Patient-reported data match comprehensive HF assessment tools
MedWire News: Using only the patient-reported elements of heart failure (HF) risk scoring tools does not appear to alter their accuracy, analysis of data from the Atherosclerosis Risk in Communities (ARIC) study has shown.
Outlining the background to their study, Christy Avery (University of North Carolina, Chapel Hill, USA) and co-workers note that “the need for accurate and standardized HF classification criteria prompted the development of several scoring systems including Framingham, Gothenburg, NHANES-I, and Boston.”
Most scoring tools use the same elements, asking questions of HF signs, symptoms, and clinical indices. Symptom scores in particular often rely on patient-reported information; however, few studies have looked specifically at the value of patient-reported heart failure data as separate from scoring tools as a whole.
Accordingly, Avery and team looked for links between self-reported items from the Gothenburg tool and the risk for hospitalization over a period of almost 15 years in 15,430 Caucasian and African–American patients involved in the ARIC study.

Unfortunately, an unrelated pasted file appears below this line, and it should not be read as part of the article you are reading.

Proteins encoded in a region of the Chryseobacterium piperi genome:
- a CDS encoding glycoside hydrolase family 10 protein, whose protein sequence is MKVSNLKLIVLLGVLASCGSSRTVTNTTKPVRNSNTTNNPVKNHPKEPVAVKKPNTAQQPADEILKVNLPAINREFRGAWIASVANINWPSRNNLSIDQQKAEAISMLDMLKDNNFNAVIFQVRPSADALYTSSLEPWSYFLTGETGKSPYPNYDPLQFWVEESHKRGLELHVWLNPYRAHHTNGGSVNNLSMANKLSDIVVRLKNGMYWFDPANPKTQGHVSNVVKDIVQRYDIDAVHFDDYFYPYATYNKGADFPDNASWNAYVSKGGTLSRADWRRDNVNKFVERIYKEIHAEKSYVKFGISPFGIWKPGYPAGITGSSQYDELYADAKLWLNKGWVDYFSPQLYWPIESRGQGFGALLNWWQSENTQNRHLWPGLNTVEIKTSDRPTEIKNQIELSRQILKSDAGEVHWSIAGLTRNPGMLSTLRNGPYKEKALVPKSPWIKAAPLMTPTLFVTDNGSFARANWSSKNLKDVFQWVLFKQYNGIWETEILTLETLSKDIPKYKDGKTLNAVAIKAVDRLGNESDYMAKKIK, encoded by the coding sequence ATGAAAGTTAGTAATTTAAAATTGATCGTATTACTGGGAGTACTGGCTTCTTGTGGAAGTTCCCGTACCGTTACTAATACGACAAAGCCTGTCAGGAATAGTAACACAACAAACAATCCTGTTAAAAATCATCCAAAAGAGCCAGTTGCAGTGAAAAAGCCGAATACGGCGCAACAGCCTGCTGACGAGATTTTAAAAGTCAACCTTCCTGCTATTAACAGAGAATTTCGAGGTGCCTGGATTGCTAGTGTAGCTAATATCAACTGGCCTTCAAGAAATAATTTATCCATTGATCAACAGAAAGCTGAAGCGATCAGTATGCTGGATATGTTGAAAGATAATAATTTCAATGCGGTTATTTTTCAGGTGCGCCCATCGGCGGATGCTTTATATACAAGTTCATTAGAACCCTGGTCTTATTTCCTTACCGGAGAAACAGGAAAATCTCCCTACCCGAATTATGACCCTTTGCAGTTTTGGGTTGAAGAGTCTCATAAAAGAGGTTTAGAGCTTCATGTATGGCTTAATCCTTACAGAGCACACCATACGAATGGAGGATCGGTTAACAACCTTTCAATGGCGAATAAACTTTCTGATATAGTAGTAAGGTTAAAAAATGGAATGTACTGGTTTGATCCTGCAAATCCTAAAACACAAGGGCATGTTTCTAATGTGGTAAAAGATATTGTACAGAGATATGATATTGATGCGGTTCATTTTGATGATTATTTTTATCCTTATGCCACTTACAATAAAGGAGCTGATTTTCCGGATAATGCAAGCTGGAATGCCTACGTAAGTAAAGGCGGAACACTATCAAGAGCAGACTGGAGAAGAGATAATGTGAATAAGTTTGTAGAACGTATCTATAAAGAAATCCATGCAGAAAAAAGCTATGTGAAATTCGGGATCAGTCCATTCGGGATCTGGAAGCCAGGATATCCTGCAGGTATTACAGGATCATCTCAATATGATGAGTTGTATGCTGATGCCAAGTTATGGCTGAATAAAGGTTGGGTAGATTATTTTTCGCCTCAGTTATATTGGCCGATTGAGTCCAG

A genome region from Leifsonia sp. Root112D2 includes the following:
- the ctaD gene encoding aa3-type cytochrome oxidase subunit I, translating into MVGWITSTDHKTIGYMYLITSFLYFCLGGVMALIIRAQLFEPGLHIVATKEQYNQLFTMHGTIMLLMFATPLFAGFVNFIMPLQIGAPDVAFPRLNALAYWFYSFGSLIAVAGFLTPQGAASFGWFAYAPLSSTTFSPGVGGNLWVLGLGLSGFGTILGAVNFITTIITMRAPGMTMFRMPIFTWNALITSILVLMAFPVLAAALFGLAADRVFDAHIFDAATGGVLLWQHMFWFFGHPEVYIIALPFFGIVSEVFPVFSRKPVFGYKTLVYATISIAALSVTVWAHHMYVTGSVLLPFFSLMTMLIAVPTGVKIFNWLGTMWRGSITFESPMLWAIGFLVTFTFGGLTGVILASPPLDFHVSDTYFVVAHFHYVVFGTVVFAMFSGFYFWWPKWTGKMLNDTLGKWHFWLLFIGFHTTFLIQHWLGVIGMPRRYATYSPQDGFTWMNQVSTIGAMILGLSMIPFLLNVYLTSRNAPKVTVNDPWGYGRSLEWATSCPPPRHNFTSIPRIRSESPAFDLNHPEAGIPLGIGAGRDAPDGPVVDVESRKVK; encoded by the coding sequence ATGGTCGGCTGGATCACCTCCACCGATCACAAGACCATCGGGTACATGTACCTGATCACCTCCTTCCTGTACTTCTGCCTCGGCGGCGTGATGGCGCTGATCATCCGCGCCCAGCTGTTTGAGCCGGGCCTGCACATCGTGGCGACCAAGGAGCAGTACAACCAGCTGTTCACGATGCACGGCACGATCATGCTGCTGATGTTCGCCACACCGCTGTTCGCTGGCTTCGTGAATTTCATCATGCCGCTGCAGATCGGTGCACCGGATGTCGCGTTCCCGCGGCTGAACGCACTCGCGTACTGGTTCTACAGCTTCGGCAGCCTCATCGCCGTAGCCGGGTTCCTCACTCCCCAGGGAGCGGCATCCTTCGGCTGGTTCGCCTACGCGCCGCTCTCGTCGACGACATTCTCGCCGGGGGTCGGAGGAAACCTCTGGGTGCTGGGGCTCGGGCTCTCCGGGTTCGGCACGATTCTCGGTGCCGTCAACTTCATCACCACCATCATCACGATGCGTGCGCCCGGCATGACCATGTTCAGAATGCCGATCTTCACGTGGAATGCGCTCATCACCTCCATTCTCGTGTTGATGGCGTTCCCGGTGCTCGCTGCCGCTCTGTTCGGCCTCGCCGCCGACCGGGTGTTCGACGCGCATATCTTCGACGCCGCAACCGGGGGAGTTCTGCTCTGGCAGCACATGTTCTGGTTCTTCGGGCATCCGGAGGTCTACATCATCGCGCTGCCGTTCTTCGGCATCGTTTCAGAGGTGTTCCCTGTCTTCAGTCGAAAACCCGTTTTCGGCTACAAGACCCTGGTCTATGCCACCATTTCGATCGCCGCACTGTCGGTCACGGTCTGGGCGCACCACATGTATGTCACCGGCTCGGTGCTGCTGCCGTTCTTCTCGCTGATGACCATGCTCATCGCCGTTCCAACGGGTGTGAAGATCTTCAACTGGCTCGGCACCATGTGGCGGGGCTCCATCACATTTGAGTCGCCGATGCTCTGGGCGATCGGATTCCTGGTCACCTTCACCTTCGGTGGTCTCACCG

“The Gothenburg score is derived from cardiac signs and symptoms, pulmonary signs and symptoms, and therapies for HF,” the investigators explain.
“The criteria were validated in several studies and shown to have a sensitivity of 83.5 and a specificity of 80.9 for classifying HF in a random sample of health care recipients,” the investigators add.
As reported in the European Journal of Heart Failure, self-reported Gothenburg scores gave very similar estimates of HF risk as were gained when using the complete Gothenburg tool.
Self-reported Gothenburg scores also significantly and independently predicted the risk for hospitalization for HF, an association that was not significantly altered by the age or sex of patients.
Summarizing, the authors say that their findings highlight the usefulness of abbreviated and simplified forms of HF risk assessment tools that rely solely on patient-reported data.
The researchers concede that their study is limited because few of the patients included had received treatment with what would now be considered standard therapies, and add that questions about the use of treatment such as beta blockers and ACE inhibitors should be included in future validation studies.
Nevertheless, “the self-reported score could be applied as a screening tool in resource-limited settings without compromising accuracy,” conclude the authors, adding that “the potential impact of these results therefore warrants their prompt replication in other populations.”
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By Philip Ford